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December 15, 1999

Cholinergic Markers in Alzheimer Disease—Reply

Author Affiliations

Phil B.FontanarosaMD, Interim CoeditorIndividualAuthorMargaret A.WinkerMD, Deputy EditorIndividualAuthorStephenLurieMD PhD, Fishbein FellowIndividualAuthor

JAMA. 1999;282(23):2208-2209. doi:10-1001/pubs.JAMA-ISSN-0098-7484-282-23-jbk1215

In Reply: Drs Bartus and Emerich state, "In fact, ChAT can be inhibited up to 90% with no measurable effects on acetylcholine synthesis or release." One can extrapolate from this point that the smaller reductions in ChAT and AChE activity that were observed in the early and mildly impaired patients with AD whom we studied would be unlikely to produce a deficit in cholinergic neurotransmission.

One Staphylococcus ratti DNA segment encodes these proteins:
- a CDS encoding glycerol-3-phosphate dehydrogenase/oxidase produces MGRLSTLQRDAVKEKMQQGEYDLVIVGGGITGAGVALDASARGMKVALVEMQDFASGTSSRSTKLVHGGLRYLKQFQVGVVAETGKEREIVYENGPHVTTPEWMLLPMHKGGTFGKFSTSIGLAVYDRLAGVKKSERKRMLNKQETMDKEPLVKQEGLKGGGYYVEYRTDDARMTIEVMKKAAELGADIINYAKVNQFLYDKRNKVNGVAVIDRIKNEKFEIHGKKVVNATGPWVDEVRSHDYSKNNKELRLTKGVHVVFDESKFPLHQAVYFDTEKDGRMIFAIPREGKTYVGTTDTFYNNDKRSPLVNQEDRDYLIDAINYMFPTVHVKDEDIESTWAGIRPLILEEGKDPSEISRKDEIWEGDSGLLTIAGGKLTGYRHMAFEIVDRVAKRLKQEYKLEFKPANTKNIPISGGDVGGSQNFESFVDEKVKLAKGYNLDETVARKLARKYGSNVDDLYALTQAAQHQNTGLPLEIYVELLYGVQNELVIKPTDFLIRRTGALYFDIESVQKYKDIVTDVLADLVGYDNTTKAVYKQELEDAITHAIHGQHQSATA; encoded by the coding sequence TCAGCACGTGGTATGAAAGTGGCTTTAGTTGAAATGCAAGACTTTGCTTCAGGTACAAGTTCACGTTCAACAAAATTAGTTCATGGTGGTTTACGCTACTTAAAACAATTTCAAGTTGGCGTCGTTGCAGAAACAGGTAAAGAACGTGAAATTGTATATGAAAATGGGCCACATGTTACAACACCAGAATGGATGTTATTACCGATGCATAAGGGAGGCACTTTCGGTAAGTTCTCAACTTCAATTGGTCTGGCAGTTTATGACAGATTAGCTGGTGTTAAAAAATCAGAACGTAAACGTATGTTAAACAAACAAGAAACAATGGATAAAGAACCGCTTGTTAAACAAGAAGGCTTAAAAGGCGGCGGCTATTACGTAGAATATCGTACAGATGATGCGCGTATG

Bartus and Emerich also point to the plethora of experiments in animal model systems (some of which have been contributed by our group), showing that deficits in forebrain cholinergic systems can result in significant learning and memory deficits. Although some studies have questioned the validity of these findings,1,2 we agree that manipulations that adversely affect the forebrain cholinergic system can impair learning, memory, and cognition. However, this fact cannot be interpreted to mean that all cognitive deficits result from forebrain cholinergic system dysfunction. It is quite possible that the dysfunction in early AD has its origin in something other than the cholinergic system. The contention that it is possible that cholinergic system deficits occur in AD "well in advance of the death of cholinergic neurons" is a hypothesis that must be tested. That such a state in animal model systems can produce cognitive deficits does not obligate it to occur in AD, and the results of our studies, although not definitive in this regard, cast doubt about this contention.

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